This blog is an ode to the beauty of a Mediterranean kitchen with a Catalan heart. Since I moved to Barcelona seven a half years ago, I have been traveling all over the world, discovering new foods and new ingredients to cook with. Each memory I have of place is connected in some way to what I’ve eaten there. I’ll never forget the rich and savory lobster bisque I had in Helsinki or the crispy platter of fritto misto that I shared with a friend in Venice, the rich and creamy labneh I ate along the water in the Jaffa neighborhood of Tel Aviv, the warm sweet custard of a pastéis de nata from Portugal. The excitement of a new dish or a new taste was a large part of what made living abroad a self-renewing and deeply gratifying experience. However, each time I returned home–to my new home–it quickly became clear to me that I never really needed to leave my backyard to make new discoveries.
The region of Catalunya is full of ingredients and recipes that were foreign on my tongue. Standard ingredients became suddenly alluring. Lima beans were suddenly seductive when I knew them as favas, paired with salty chunks of ham and tiny flecks of mint. Chickpeas (or cigrons), which at one time I could only envision as an edible food when they were pureed in hummus, suddenly become a winter staple in my life, cooked in a warm, savory broth made from onions, tomatoes, and garlic. Apricots found their way into roast chicken alongside prunes, served in a dark rich jus. I realized very quickly that this wasn’t Spanish food–there were tapas, of course, but there was also so much more. Once I understood that, I spent time teasing apart the traditional Spanish foods–much of which was brought in for the benefit of tapas-hungry tourists unaware that visiting Barcelona means visiting a place very different from the country in which it resides–from the local Catalan recipes. I memorized the sometimes complicated names for what we ate and when and how and why.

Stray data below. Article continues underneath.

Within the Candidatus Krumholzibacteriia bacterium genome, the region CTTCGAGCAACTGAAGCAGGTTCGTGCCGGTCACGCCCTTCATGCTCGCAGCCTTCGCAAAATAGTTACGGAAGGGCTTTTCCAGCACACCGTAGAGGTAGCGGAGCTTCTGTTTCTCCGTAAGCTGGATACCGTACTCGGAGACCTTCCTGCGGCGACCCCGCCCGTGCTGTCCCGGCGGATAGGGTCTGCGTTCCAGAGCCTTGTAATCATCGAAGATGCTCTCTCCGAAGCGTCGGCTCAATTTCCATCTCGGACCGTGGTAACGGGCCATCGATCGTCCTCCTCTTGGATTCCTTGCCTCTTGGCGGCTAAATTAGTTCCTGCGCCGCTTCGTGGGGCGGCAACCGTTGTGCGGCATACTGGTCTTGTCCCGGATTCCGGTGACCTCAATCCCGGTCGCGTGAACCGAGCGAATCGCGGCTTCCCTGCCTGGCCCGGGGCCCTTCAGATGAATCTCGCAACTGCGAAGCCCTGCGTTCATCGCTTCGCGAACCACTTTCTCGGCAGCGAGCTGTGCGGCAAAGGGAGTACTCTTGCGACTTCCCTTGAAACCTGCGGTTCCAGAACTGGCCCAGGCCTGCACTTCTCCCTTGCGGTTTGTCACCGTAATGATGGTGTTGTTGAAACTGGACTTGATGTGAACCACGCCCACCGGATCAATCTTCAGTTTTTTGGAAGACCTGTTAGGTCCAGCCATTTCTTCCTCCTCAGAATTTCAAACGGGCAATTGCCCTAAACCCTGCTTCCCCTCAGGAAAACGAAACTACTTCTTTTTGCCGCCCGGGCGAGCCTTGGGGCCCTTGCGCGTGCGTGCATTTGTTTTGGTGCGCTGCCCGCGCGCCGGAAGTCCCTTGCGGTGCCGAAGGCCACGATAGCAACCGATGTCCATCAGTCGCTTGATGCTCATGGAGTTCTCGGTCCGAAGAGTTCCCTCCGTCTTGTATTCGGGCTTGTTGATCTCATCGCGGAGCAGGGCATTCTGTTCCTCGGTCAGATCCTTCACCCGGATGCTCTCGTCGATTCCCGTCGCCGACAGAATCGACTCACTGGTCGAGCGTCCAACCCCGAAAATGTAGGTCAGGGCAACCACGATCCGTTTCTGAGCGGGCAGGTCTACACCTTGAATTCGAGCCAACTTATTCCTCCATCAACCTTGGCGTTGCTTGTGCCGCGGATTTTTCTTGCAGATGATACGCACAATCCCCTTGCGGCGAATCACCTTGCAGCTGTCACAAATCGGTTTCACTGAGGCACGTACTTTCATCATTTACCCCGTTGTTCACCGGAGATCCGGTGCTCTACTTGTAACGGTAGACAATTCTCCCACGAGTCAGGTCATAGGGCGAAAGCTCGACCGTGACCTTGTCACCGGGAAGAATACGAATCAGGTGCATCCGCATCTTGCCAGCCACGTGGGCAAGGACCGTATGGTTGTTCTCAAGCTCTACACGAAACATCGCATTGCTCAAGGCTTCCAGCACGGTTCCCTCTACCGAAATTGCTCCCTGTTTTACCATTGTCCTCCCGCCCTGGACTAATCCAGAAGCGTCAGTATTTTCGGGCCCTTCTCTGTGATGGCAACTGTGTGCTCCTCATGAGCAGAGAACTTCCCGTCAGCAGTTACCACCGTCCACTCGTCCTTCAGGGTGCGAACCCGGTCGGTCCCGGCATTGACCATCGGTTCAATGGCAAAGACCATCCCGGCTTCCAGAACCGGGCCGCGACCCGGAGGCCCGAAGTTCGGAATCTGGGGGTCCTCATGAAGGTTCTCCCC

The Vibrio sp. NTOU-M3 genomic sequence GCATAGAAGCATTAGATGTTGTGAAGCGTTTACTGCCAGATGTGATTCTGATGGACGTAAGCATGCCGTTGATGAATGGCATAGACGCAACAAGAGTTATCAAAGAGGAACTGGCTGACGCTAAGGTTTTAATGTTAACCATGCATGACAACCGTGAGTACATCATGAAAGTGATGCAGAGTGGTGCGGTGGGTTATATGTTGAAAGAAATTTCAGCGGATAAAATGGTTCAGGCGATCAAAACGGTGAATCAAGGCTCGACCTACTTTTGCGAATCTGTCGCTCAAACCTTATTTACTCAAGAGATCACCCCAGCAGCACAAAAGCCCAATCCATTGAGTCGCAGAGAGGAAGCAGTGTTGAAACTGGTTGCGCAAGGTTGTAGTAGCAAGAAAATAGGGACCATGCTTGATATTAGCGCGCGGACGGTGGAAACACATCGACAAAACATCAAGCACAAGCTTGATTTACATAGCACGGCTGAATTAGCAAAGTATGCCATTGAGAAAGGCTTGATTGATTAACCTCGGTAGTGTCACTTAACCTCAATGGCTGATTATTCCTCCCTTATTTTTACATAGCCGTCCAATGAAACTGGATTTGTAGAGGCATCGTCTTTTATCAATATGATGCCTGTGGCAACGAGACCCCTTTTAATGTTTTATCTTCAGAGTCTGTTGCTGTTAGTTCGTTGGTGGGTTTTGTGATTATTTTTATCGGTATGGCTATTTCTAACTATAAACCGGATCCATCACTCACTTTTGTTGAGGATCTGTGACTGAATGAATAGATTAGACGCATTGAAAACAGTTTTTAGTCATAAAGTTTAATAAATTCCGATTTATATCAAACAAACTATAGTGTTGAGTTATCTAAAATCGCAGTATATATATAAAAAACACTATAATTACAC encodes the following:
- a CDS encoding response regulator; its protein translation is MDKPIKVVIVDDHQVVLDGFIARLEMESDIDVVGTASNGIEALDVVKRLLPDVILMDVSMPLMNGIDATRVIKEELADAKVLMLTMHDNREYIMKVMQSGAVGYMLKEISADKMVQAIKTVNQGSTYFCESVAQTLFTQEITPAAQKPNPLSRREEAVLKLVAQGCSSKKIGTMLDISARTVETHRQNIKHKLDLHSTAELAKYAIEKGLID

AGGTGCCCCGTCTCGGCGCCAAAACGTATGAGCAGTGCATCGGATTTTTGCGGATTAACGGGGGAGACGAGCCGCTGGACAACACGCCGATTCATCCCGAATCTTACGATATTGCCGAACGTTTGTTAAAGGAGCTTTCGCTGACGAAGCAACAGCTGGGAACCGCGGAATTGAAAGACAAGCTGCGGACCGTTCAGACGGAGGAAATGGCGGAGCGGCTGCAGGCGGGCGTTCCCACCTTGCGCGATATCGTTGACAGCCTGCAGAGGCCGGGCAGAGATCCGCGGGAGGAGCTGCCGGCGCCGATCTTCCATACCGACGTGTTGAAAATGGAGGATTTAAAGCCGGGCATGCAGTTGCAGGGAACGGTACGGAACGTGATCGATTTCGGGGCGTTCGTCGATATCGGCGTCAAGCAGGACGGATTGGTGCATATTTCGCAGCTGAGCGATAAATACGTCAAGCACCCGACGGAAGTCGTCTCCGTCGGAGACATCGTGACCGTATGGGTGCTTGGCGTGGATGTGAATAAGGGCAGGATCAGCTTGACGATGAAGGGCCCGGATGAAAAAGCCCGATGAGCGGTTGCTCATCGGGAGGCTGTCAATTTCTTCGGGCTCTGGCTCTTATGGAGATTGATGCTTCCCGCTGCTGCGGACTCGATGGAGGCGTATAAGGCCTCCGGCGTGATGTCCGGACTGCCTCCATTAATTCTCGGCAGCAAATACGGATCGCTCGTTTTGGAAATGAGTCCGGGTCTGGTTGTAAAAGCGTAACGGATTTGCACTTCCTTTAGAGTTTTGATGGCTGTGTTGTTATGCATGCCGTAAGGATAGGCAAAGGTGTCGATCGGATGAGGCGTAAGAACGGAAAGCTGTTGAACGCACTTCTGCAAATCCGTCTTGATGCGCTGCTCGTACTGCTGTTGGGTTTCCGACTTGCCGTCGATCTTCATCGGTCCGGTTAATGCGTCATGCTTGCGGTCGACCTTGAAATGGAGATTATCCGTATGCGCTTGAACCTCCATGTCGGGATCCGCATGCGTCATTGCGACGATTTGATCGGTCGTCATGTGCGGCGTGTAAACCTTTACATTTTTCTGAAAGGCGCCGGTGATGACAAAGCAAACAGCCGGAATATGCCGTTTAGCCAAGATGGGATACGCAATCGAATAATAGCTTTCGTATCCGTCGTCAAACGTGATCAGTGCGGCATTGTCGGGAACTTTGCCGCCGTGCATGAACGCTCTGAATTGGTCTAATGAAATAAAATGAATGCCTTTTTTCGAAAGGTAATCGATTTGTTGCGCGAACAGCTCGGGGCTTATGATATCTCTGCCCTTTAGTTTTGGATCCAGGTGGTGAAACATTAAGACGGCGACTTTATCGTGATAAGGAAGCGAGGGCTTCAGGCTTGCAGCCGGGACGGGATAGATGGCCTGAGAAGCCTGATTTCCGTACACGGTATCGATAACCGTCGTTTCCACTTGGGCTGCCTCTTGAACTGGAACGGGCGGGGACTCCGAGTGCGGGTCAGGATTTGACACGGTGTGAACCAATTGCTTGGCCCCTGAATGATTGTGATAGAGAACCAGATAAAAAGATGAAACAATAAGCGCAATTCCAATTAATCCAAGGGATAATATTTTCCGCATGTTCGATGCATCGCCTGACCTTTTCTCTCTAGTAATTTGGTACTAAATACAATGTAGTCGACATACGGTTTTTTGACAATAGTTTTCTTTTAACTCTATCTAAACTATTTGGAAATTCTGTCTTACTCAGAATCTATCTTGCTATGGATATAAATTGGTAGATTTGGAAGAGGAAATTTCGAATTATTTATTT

I am partial to the idea that your first words in a foreign language become that which defines your experience in a place. My first fluency in the Catalan language was in food, and it seems no mistake that my world now revolves around the one thing that gave me currency in a place in which I often felt so out of place. Living in the world as an outsider made it habitual for me to want to catalog the world around me, perhaps as an exercise in seeing where I fit into the familiar and the sometimes uncomfortably unfamiliar environment around me. First I did it in quiet reflection, and then with my camera.
So, it seemed only natural that I would eventually put these ideas into “print.” With the recipes I’ve included in this blog, I have also shared stories about living abroad and reflections on the art of eating well in a foreign place, sometimes easier imagined than done. While not all the recipes are Catalan, nor even strictly Mediterranean, they are nevertheless built around the endless bounty of fresh ingredients that are easily found in this region and which inspire my daily cooking.
Ingredients–no matter how seasonal and fresh and beautiful they are–are only part of the experience of understanding Catalan cuisine. The other is how we eat here: gathered together around the table, sharing in the communal experience of sustenance, life-giving in all its meanings. The name Ataula has the table (taula) at its heart. As a whole, it means ‘to the table’, and I chose it because it signifies to me that sense of togetherness that makes eating in Catalunya such a special experience.